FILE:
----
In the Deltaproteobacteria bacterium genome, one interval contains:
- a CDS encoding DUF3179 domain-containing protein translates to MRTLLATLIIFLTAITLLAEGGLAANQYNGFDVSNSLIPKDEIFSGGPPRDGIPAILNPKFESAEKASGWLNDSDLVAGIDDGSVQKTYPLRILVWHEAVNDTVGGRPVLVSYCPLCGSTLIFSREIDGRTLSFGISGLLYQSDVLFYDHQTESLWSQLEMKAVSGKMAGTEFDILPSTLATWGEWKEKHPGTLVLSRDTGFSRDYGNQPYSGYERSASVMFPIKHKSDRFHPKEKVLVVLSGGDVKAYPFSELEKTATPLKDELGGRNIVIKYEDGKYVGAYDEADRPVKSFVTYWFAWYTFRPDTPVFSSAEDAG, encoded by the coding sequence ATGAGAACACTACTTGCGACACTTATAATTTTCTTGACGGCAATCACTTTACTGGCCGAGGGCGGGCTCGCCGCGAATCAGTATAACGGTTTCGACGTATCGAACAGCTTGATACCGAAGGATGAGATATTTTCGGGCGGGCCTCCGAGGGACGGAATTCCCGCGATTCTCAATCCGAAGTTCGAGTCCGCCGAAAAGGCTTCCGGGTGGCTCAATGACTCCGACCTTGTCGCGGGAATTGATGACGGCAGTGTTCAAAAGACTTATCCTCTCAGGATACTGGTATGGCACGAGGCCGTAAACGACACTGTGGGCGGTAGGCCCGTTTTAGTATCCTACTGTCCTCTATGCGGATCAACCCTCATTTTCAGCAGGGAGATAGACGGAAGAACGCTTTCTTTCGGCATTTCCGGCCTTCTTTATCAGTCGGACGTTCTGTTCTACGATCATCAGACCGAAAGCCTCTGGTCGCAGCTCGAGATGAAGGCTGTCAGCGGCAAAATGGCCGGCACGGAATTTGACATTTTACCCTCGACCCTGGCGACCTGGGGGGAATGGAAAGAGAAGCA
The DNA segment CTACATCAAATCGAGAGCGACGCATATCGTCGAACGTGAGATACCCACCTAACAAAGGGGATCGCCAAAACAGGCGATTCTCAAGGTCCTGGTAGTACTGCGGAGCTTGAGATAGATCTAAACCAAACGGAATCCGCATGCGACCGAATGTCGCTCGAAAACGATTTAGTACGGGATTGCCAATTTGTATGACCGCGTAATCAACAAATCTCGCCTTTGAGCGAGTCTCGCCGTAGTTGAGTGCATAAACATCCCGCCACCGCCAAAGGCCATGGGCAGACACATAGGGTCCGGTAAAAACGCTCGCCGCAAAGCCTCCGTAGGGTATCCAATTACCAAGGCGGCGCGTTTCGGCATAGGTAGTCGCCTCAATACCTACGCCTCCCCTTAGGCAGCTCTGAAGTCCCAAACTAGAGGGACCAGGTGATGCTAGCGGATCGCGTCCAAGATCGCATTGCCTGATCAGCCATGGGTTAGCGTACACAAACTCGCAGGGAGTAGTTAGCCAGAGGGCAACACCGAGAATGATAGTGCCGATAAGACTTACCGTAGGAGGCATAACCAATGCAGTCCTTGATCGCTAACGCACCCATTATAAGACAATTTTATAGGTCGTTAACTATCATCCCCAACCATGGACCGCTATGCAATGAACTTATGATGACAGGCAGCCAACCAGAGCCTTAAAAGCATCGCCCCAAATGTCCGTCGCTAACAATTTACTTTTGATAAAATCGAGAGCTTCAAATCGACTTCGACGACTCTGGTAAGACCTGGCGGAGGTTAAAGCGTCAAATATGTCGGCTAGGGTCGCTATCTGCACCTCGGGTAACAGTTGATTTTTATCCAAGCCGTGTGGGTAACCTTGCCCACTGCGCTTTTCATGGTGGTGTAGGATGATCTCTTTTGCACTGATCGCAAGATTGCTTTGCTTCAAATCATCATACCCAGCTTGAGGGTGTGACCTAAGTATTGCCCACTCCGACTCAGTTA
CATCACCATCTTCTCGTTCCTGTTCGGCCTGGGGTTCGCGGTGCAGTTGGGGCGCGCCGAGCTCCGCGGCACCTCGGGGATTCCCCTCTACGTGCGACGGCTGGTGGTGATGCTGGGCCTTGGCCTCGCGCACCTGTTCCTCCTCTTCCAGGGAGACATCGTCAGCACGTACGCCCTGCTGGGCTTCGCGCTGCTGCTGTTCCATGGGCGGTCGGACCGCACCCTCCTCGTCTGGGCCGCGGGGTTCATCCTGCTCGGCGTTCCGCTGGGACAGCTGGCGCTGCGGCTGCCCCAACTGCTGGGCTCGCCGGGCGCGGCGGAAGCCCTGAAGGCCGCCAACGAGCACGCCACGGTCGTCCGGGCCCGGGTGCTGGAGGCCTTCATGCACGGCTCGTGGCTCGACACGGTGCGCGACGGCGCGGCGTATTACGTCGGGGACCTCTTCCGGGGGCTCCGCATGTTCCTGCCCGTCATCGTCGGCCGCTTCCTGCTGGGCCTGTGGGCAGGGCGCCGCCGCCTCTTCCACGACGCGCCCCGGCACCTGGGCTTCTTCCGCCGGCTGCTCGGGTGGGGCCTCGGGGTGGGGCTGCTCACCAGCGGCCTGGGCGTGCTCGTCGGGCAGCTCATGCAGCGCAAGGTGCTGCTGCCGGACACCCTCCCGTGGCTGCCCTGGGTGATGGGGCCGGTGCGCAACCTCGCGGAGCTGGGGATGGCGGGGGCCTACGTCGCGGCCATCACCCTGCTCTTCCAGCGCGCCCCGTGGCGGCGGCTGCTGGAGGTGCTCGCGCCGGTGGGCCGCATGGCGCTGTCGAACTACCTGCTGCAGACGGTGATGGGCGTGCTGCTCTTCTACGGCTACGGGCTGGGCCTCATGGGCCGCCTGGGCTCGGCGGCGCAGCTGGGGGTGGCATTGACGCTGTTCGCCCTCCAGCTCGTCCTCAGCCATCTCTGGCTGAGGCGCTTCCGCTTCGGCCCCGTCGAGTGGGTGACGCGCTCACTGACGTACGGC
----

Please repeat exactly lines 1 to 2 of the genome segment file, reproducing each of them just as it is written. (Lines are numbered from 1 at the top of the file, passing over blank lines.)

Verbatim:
In the Deltaproteobacteria bacterium genome, one interval contains:
- a CDS encoding DUF3179 domain-containing protein translates to MRTLLATLIIFLTAITLLAEGGLAANQYNGFDVSNSLIPKDEIFSGGPPRDGIPAILNPKFESAEKASGWLNDSDLVAGIDDGSVQKTYPLRILVWHEAVNDTVGGRPVLVSYCPLCGSTLIFSREIDGRTLSFGISGLLYQSDVLFYDHQTESLWSQLEMKAVSGKMAGTEFDILPSTLATWGEWKEKHPGTLVLSRDTGFSRDYGNQPYSGYERSASVMFPIKHKSDRFHPKEKVLVVLSGGDVKAYPFSELEKTATPLKDELGGRNIVIKYEDGKYVGAYDEADRPVKSFVTYWFAWYTFRPDTPVFSSAEDAG, encoded by the coding sequence ATGAGAACACTACTTGCGACACTTATAATTTTCTTGACGGCAATCACTTTACTGGCCGAGGGCGGGCTCGCCGCGAATCAGTATAACGGTTTCGACGTATCGAACAGCTTGATACCGAAGGATGAGATATTTTCGGGCGGGCCTCCGAGGGACGGAATTCCCGCGATTCTCAATCCGAAGTTCGAGTCCGCCGAAAAGGCTTCCGGGTGGCTCAATGACTCCGACCTTGTCGCGGGAATTGATGACGGCAGTGTTCAAAAGACTTATCCTCTCAGGATACTGGTATGGCACGAGGCCGTAAACGACACTGTGGGCGGTAGGCCCGTTTTAGTATCCTACTGTCCTCTATGCGGATCAACCCTCATTTTCAGCAGGGAGATAGACGGAAGAACGCTTTCTTTCGGCATTTCCGGCCTTCTTTATCAGTCGGACGTTCTGTTCTACGATCATCAGACCGAAAGCCTCTGGTCGCAGCTCGAGATGAAGGCTGTCAGCGGCAAAATGGCCGGCACGGAATTTGACATTTTACCCTCGACCCTGGCGACCTGGGGGGAATGGAAAGAGAAGCA